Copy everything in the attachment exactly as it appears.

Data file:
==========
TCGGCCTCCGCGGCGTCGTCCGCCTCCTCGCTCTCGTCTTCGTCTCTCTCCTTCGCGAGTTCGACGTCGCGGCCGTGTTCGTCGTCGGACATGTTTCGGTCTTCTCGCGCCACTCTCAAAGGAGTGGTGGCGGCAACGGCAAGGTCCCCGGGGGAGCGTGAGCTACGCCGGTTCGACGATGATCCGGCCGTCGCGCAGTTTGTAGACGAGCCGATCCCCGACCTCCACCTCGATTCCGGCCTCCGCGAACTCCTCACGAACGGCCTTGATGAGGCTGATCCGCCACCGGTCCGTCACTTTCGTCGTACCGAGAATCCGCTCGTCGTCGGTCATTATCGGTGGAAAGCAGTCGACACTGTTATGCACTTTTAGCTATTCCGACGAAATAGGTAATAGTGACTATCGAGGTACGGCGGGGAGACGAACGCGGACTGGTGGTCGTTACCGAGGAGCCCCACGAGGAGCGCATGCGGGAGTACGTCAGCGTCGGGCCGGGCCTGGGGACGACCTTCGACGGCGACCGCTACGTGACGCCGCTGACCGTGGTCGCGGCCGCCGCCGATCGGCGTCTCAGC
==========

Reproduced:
TCGGCCTCCGCGGCGTCGTCCGCCTCCTCGCTCTCGTCTTCGTCTCTCTCCTTCGCGAGTTCGACGTCGCGGCCGTGTTCGTCGTCGGACATGTTTCGGTCTTCTCGCGCCACTCTCAAAGGAGTGGTGGCGGCAACGGCAAGGTCCCCGGGGGAGCGTGAGCTACGCCGGTTCGACGATGATCCGGCCGTCGCGCAGTTTGTAGACGAGCCGATCCCCGACCTCCACCTCGATTCCGGCCTCCGCGAACTCCTCACGAACGGCCTTGATGAGGCTGATCCGCCACCGGTCCGTCACTTTCGTCGTACCGAGAATCCGCTCGTCGTCGGTCATTATCGGTGGAAAGCAGTCGACACTGTTATGCACTTTTAGCTATTCCGACGAAATAGGTAATAGTGACTATCGAGGTACGGCGGGGAGACGAACGCGGACTGGTGGTCGTTACCGAGGAGCCCCACGAGGAGCGCATGCGGGAGTACGTCAGCGTCGGGCCGGGCCTGGGGACGACCTTCGACGGCGACCGCTACGTGACGCCGCTGACCGTGGTCGCGGCCGCCGCCGATCGGCGTCTCAGC